Bottoms Up

Beer and wine in the Bay Area and beyond

Day 3: The Winerati, and a Great Pinot Noir

By Jessica Yadegaran
Thursday, February 22nd, 2007 at 4:37 pm in Uncategorized.

Steven Spurrier
Steven Spurrier

When a post starts with, ‘so I was pruning with Steven Spurrier,’ you know it’s going to be a whopper. I’m finding anything less hard to avoid this week.

This is my third day at the Symposium for Professional Wine Writers, tucked into Meadowood Napa Vallley, the breath-taking St. Helena retreat where moss covers trees like Persian carpets. East Coast attendees have sworn to me that they believe these green rocks are fake and that they’ve got speakers behind them à la Disneyland. Really makes you appreciate your proximity to this pristine and idyllic valley.

The world’s top wine professionals — writers, editors, authors, bloggers and entrepreneurs — have descended on this resort for a week of growth and inspiration. And, of course, schmoozing. Here comes the name dropping.

Alder Yarrow
Alder Yarrow

I took a seminar from Alder Yarrow, perhaps the most established and widely read wine blogger. His San Francisco-based gets some 12,000 hits a day. Yowzers. Alder, meanwhile, is an unassuming, ethical and gentlemanly fellow who is willing to share any and every secret he has on wine and wine blogging. Cheers to him.

Anthony Blue and Steven Spurrier
Anthony Blue and Steven Spurrier

After that, and an exquisite 5-course lunch at the Culinary Institute of America, I participated in a blind tasting of four wines — two whites and two reds — with Anthony Blue, formerly of Bon Appetit and now host of CBS’ radio show “Mr. Blue’s Lifestyle Minute,” and Decanter’s” Steven Spurrier, a wine legend and the brains behind the Judgment of Paris.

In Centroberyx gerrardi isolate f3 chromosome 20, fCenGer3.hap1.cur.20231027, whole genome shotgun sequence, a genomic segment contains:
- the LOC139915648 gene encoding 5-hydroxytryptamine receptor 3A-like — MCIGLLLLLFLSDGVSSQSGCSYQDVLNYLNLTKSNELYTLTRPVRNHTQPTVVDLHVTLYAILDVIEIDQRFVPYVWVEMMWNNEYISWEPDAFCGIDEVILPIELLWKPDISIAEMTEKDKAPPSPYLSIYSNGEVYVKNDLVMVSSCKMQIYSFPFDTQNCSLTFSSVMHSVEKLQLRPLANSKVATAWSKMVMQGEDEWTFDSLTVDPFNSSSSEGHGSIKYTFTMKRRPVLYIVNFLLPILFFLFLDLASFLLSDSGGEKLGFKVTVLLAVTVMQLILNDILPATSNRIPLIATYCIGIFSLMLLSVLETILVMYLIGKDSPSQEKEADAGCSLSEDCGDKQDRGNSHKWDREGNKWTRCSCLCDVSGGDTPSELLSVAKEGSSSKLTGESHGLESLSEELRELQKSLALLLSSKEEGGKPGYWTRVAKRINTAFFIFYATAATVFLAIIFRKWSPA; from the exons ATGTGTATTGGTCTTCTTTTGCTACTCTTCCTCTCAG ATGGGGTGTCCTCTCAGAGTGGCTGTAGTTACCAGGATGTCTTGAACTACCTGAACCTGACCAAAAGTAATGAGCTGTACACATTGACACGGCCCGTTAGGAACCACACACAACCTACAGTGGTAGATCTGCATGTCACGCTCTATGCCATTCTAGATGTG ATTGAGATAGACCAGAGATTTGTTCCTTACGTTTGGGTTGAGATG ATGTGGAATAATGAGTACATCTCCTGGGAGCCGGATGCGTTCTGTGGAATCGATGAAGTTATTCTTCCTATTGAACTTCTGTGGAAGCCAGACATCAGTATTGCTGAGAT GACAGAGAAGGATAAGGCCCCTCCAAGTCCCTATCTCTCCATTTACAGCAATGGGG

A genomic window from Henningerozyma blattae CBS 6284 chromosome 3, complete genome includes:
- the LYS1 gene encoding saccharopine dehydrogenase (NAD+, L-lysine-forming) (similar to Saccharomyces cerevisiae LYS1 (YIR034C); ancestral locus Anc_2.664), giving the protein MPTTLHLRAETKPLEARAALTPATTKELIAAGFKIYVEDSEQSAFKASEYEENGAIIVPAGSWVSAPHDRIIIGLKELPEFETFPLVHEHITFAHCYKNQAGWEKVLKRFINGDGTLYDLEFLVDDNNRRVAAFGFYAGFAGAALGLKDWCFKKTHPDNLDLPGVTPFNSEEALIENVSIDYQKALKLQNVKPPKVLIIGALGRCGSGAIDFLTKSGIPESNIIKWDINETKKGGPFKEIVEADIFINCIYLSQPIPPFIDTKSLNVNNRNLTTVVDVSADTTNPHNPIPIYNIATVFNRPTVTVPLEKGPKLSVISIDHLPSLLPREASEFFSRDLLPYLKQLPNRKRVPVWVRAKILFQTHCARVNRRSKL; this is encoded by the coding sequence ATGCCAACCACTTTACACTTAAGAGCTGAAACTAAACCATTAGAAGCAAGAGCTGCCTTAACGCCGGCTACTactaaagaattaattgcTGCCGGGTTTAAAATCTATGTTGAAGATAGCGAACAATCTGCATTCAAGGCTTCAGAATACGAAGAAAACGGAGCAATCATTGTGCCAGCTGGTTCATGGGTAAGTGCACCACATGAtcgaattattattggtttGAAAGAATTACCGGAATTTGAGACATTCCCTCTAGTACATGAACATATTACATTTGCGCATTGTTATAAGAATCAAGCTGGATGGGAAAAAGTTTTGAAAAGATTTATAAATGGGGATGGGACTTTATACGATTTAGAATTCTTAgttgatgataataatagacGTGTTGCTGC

The seminar was perhaps the best lesson in tasting notes. Namely, how to evaluate wine and more importantly how to express those evaluations without sounding like a flowery buffoon. It was a great marker for me, in terms of how accurate my impressions are, and, when two supertasters disagreed, how subjective this whole business of tasting can be. Ironic.

Naturally, they had very different views on judging and rating wines. Spurrier, like Hugh Johnson and the other European Five, grades on a 20-point scale and keeps his tasting notes simple, clear and to the point. You won’t find any cat piss in his notes. Blue, on the other hand, subscribes to the American academic system. So Spurrier’s 16 was Blue’s 88. Get it?

After tasting each wine and writing down our notes, we were encouraged to share our impressions with the group. I found some of my colleagues’ notes over the top, and was encouraged when Spurrier complimented the more simple and to-the-point offerings as “good notes.”

I was pretty much thrilled when my impressions, at least a few on the reds and almost dead on with the whites, matched some of Spurrier’s. Just an acknowledgment not that my palate is advancing, but that I’m looking for the right things.

You probably want to know what the best wine we had was, right? Highest rated for me, and several others in our group, including chef Tony Lawrence, was a 2005 Domaine Chandon Pinot Meunier, which tasted more like an ’04 or ’03, with its dark, smoky cherries and Tahitian vanilla. I absolutely loved this wine and I’m dying to get my hands on it before I leave the Valley, especially at $35.

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